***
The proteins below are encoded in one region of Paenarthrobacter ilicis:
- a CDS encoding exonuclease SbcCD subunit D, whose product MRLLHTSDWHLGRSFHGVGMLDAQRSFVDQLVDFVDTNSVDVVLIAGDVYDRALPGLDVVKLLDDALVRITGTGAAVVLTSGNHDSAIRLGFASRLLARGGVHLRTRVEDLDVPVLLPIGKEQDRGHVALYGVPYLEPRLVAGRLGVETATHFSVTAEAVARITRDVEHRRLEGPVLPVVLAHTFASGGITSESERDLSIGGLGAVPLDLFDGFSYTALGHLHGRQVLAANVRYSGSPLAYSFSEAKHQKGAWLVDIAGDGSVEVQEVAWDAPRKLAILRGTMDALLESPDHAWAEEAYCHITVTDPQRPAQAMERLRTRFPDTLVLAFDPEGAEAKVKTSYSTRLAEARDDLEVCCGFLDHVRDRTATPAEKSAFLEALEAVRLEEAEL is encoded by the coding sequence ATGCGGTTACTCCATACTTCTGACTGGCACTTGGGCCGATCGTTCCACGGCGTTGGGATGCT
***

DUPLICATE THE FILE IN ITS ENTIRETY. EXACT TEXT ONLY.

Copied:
The proteins below are encoded in one region of Paenarthrobacter ilicis:
- a CDS encoding exonuclease SbcCD subunit D, whose product MRLLHTSDWHLGRSFHGVGMLDAQRSFVDQLVDFVDTNSVDVVLIAGDVYDRALPGLDVVKLLDDALVRITGTGAAVVLTSGNHDSAIRLGFASRLLARGGVHLRTRVEDLDVPVLLPIGKEQDRGHVALYGVPYLEPRLVAGRLGVETATHFSVTAEAVARITRDVEHRRLEGPVLPVVLAHTFASGGITSESERDLSIGGLGAVPLDLFDGFSYTALGHLHGRQVLAANVRYSGSPLAYSFSEAKHQKGAWLVDIAGDGSVEVQEVAWDAPRKLAILRGTMDALLESPDHAWAEEAYCHITVTDPQRPAQAMERLRTRFPDTLVLAFDPEGAEAKVKTSYSTRLAEARDDLEVCCGFLDHVRDRTATPAEKSAFLEALEAVRLEEAEL is encoded by the coding sequence ATGCGGTTACTCCATACTTCTGACTGGCACTTGGGCCGATCGTTCCACGGCGTTGGGATGCT